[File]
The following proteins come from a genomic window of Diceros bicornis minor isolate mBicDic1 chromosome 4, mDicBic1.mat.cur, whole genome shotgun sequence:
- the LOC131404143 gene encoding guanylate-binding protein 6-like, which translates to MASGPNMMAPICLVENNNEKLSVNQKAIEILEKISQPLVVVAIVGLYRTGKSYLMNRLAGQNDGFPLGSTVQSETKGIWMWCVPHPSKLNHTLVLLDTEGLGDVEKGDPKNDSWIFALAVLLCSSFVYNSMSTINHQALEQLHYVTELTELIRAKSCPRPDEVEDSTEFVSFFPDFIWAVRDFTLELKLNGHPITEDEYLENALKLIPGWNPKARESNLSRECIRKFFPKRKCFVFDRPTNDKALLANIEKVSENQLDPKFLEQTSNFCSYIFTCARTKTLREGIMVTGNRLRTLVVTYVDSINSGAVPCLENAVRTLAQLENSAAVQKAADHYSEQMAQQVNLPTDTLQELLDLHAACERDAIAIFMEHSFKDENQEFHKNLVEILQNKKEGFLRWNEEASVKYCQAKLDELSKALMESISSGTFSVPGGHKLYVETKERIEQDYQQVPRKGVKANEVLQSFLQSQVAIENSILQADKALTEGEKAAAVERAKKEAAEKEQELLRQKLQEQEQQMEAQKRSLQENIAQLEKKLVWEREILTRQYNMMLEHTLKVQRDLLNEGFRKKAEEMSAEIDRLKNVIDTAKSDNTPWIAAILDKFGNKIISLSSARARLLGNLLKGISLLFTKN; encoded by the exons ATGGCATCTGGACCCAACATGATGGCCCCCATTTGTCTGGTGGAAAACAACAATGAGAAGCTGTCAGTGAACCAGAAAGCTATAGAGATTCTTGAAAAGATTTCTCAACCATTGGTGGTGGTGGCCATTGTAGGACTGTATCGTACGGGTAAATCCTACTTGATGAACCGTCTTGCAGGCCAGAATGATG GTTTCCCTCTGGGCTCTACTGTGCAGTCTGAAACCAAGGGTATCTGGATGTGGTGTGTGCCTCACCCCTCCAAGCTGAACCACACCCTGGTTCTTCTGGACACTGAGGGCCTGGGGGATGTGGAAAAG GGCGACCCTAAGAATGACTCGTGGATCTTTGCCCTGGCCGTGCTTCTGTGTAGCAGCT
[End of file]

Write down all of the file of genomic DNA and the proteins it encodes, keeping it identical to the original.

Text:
The following proteins come from a genomic window of Diceros bicornis minor isolate mBicDic1 chromosome 4, mDicBic1.mat.cur, whole genome shotgun sequence:
- the LOC131404143 gene encoding guanylate-binding protein 6-like, which translates to MASGPNMMAPICLVENNNEKLSVNQKAIEILEKISQPLVVVAIVGLYRTGKSYLMNRLAGQNDGFPLGSTVQSETKGIWMWCVPHPSKLNHTLVLLDTEGLGDVEKGDPKNDSWIFALAVLLCSSFVYNSMSTINHQALEQLHYVTELTELIRAKSCPRPDEVEDSTEFVSFFPDFIWAVRDFTLELKLNGHPITEDEYLENALKLIPGWNPKARESNLSRECIRKFFPKRKCFVFDRPTNDKALLANIEKVSENQLDPKFLEQTSNFCSYIFTCARTKTLREGIMVTGNRLRTLVVTYVDSINSGAVPCLENAVRTLAQLENSAAVQKAADHYSEQMAQQVNLPTDTLQELLDLHAACERDAIAIFMEHSFKDENQEFHKNLVEILQNKKEGFLRWNEEASVKYCQAKLDELSKALMESISSGTFSVPGGHKLYVETKERIEQDYQQVPRKGVKANEVLQSFLQSQVAIENSILQADKALTEGEKAAAVERAKKEAAEKEQELLRQKLQEQEQQMEAQKRSLQENIAQLEKKLVWEREILTRQYNMMLEHTLKVQRDLLNEGFRKKAEEMSAEIDRLKNVIDTAKSDNTPWIAAILDKFGNKIISLSSARARLLGNLLKGISLLFTKN; encoded by the exons ATGGCATCTGGACCCAACATGATGGCCCCCATTTGTCTGGTGGAAAACAACAATGAGAAGCTGTCAGTGAACCAGAAAGCTATAGAGATTCTTGAAAAGATTTCTCAACCATTGGTGGTGGTGGCCATTGTAGGACTGTATCGTACGGGTAAATCCTACTTGATGAACCGTCTTGCAGGCCAGAATGATG GTTTCCCTCTGGGCTCTACTGTGCAGTCTGAAACCAAGGGTATCTGGATGTGGTGTGTGCCTCACCCCTCCAAGCTGAACCACACCCTGGTTCTTCTGGACACTGAGGGCCTGGGGGATGTGGAAAAG GGCGACCCTAAGAATGACTCGTGGATCTTTGCCCTGGCCGTGCTTCTGTGTAGCAGCT